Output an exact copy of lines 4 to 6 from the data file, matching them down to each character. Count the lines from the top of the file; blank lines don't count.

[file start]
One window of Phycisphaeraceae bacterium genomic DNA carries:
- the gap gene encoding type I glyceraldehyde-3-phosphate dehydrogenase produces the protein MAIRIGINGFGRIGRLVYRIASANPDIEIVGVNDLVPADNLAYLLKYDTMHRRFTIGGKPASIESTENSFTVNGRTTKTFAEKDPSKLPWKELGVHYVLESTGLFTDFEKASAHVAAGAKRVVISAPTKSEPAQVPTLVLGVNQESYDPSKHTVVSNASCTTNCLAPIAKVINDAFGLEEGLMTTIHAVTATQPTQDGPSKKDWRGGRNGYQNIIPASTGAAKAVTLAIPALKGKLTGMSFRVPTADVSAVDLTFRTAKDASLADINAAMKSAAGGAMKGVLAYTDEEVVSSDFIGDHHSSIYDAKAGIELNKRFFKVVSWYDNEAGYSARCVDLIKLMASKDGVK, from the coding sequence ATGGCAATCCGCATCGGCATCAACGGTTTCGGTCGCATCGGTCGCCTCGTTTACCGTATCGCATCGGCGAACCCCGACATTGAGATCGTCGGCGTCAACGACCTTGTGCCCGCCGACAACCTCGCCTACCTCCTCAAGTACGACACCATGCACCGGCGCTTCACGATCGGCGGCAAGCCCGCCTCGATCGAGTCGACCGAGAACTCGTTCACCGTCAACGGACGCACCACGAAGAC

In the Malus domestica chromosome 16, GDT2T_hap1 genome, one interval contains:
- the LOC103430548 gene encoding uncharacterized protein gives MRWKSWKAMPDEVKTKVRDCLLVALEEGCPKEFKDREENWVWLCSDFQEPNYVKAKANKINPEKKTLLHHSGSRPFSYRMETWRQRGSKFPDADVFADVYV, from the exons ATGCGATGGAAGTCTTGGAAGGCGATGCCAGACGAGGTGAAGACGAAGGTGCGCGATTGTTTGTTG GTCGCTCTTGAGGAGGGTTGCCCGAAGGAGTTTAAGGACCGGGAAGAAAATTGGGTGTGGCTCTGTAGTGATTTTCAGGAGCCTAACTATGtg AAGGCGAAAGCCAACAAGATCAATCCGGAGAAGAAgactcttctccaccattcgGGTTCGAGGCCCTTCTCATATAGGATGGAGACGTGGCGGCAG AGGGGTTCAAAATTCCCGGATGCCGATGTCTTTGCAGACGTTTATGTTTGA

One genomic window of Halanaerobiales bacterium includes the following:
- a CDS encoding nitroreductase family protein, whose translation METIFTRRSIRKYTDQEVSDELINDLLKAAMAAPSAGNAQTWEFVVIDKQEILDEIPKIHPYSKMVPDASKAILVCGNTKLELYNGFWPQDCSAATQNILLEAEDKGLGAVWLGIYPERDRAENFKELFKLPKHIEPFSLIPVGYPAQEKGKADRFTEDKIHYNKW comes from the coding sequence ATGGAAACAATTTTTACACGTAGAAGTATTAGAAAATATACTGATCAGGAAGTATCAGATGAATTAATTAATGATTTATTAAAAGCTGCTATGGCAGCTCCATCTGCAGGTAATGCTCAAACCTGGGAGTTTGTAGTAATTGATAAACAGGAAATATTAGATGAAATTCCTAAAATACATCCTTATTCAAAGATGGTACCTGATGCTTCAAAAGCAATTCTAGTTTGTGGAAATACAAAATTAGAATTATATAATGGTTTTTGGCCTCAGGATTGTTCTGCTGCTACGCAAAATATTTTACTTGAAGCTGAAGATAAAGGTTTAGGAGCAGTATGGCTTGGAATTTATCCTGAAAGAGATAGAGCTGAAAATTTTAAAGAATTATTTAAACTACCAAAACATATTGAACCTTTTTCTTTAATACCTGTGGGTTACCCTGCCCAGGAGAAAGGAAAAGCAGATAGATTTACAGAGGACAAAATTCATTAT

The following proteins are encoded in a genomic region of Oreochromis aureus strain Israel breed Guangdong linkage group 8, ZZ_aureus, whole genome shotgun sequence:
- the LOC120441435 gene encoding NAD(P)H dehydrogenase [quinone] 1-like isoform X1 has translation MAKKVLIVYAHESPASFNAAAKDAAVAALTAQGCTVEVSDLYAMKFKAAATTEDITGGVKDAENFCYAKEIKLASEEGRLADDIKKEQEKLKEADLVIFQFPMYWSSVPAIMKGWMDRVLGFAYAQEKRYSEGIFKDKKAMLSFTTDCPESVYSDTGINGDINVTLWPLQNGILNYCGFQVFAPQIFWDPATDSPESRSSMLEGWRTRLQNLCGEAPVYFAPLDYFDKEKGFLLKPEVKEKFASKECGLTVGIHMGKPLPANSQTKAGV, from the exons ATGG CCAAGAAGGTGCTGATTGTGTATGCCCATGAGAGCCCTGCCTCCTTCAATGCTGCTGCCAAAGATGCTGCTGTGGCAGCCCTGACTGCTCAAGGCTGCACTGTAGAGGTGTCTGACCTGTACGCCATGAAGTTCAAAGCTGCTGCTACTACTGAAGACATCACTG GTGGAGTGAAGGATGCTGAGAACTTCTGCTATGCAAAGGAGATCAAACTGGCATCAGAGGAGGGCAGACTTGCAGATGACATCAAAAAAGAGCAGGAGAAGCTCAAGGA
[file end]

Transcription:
- the LOC103430548 gene encoding uncharacterized protein gives MRWKSWKAMPDEVKTKVRDCLLVALEEGCPKEFKDREENWVWLCSDFQEPNYVKAKANKINPEKKTLLHHSGSRPFSYRMETWRQRGSKFPDADVFADVYV, from the exons ATGCGATGGAAGTCTTGGAAGGCGATGCCAGACGAGGTGAAGACGAAGGTGCGCGATTGTTTGTTG GTCGCTCTTGAGGAGGGTTGCCCGAAGGAGTTTAAGGACCGGGAAGAAAATTGGGTGTGGCTCTGTAGTGATTTTCAGGAGCCTAACTATGtg AAGGCGAAAGCCAACAAGATCAATCCGGAGAAGAAgactcttctccaccattcgGGTTCGAGGCCCTTCTCATATAGGATGGAGACGTGGCGGCAG AGGGGTTCAAAATTCCCGGATGCCGATGTCTTTGCAGACGTTTATGTTTGA

One genomic window of Halanaerobiales bacterium includes the following:
- a CDS encoding nitroreductase family protein, whose translation METIFTRRSIRKYTDQEVSDELINDLLKAAMAAPSAGNAQTWEFVVIDKQEILDEIPKIHPYSKMVPDASKAILVCGNTKLELYNGFWPQDCSAATQNILLEAEDKGLGAVWLGIYPERDRAENFKELFKLPKHIEPFSLIPVGYPAQEKGKADRFTEDKIHYNKW comes from the coding sequence ATGGAAACAATTTTTACACGTAGAAGTATTAGAAAATATACTGATCAGGAAGTATCAGATGAATTAATTAATGATTTATTAAAAGCTGCTATGGCAGCTCCATCTGCAGGTAATGCTCAAACCTGGGAGTTTGTAGTAATTGATAAACAGGAAATATTAGATGAAATTCCTAAAATACATCCTTATTCAAAGATGGTACCTGATGCTTCAAAAGCAATTCTAGTTTGTGGAAATACAAAATTAGAATTATATAATGGTTTTTGGCCTCAGGATTGTTCTGCTGCTACGCAAAATATTTTACTTGAAGCTGAAGATAAAGGTTTAGGAGCAGTATGGCTTGGAATTTATCCTGAAAGAGATAGAGCTGAAAATTTTAAAGAATTATTTAAACTACCAAAACATATTGAACCTTTTTCTTTAATACCTGTGGGTTACCCTGCCCAGGAGAAAGGAAAAGCAGATAGATTTACAGAGGACAAAATTCATTAT